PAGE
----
I had my day in court though. I told the judge my story and I guess he felt sorry for me. Turns out that under NY law, a traffic officer must see your moving violation.
Given he was directing traffic, he could not see my U-turn. Thus the question.
The court room full of other citizens trying to have their tickets thrown out, collapsed in laughter when the officer admitted he did not see me make a U-turn! My ticket was thrown out, and I even got a few high-fives on my way out of the courtroom.
(1/2) This is a My Cousin Vinny moment. Hope you enjoy…
While driving eastbound on 34th Street in NYC, I stopped at a traffic light behind three or so other cars - all of whom were turning right, as I was. It was early morning, and the sun was low on the horizon, blinding everyone — even with the visors down. The light turned green and the traffic officer in the intersection whistled and motioned his arm to encourage traffic to proceed.
The cars in front of me all turned right, as I did, and we were all immediately pulled over by a garrison of NYPD who were waiting around the corner. Apparently, there was a small sign posted way up high on the sign post to the right that said, No Right Turn - 7AM to 10AM (or something). Everyone who turned got a ticket, and we were all upset. I decided to fight it, and thanks to some super-sleuthing on my wifes part, I thought I had a pretty good chance of winning…
I arrived at a packed courthouse, where at least 30 other people in the room were attempting to fight the same ticket. My case was fourth on the docket. Everyone who went before me pled not guilty on the grounds that they could not see the sign because of the sun. In each case, the arresting officer presented his case to the judge that the sign was not obstructed in any way, and the judge sided with the officer in all cases. Then it was my turn…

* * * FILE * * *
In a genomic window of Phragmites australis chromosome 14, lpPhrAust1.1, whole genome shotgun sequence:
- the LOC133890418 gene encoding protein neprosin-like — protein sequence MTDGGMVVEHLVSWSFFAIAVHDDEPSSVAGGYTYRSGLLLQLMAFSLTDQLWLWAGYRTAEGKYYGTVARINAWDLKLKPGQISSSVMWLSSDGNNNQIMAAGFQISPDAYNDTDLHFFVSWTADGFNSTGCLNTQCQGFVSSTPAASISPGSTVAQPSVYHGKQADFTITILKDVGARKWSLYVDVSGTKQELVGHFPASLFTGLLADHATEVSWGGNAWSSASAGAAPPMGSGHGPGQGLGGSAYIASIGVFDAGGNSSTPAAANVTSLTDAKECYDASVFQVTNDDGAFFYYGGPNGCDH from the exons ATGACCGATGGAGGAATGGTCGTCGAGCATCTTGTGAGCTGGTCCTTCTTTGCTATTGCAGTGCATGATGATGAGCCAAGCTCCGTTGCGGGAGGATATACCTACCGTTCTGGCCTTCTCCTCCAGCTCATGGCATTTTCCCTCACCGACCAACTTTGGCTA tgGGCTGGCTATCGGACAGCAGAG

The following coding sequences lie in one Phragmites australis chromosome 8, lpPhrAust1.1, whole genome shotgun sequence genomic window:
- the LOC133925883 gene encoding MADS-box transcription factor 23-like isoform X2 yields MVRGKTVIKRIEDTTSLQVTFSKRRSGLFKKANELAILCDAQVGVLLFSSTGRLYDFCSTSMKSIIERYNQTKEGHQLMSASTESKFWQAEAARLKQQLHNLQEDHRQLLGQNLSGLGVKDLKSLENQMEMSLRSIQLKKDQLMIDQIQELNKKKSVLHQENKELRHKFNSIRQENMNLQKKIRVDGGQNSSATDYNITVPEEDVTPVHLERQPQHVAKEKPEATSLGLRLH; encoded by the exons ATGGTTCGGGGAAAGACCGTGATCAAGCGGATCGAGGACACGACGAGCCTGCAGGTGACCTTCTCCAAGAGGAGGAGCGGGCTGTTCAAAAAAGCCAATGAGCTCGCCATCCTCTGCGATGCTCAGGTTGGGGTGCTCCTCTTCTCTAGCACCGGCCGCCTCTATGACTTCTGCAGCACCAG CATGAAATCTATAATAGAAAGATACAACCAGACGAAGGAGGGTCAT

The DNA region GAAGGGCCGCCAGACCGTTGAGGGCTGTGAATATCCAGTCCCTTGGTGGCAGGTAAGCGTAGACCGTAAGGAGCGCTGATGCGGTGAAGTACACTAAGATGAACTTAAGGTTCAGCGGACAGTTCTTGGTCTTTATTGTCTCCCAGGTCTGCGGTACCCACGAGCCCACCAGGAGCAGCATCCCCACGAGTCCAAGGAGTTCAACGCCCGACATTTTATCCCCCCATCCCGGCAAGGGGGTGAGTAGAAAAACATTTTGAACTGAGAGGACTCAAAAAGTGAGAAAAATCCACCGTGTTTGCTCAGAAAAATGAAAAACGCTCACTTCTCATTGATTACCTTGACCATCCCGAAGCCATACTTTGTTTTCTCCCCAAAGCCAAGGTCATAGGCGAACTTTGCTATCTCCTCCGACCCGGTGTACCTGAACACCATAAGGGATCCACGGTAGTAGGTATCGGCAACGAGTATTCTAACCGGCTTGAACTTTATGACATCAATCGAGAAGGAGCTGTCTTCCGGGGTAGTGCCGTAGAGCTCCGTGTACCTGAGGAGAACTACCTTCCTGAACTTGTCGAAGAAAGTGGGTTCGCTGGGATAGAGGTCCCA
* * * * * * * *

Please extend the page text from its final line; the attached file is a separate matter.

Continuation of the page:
I pled not guilty because I could not see the sign. The police officer gave the same speech as before. I asked the judge if I could call upon the police officer as a witness — which surprised both the judge and officer. I asked the PO if the traffic officer (TO) who was in the intersection was present in the court (He was not). Since I was unable to question the TO, I asked the PO if he had observed the TO in the intersection (He did). I asked the PO if he could accurately recreate the arm movement the TO made when the light turned green (He did). I then turned to the judge and motioned that my case be dismissed.
(2/2) When the judge asked me why, I presented the NY State Drivers Manual, which stated when a TO is present in an intersection, his/her directives supersede any and all posted signs, including traffic lights.
When asked what was my point, I explained that when the light turned green the traffic officer motioned the cars to move forward. He did NOT try to stop any of the cars who were turning right — which he could and should have done (i.e., preventing an illegal activity). By not stopping the three cars in front of me, the TO created a pattern of permissible activity. Essentially, by not stopping us, the TO gave us permission to make the turn, and so the traffic stop was illegal.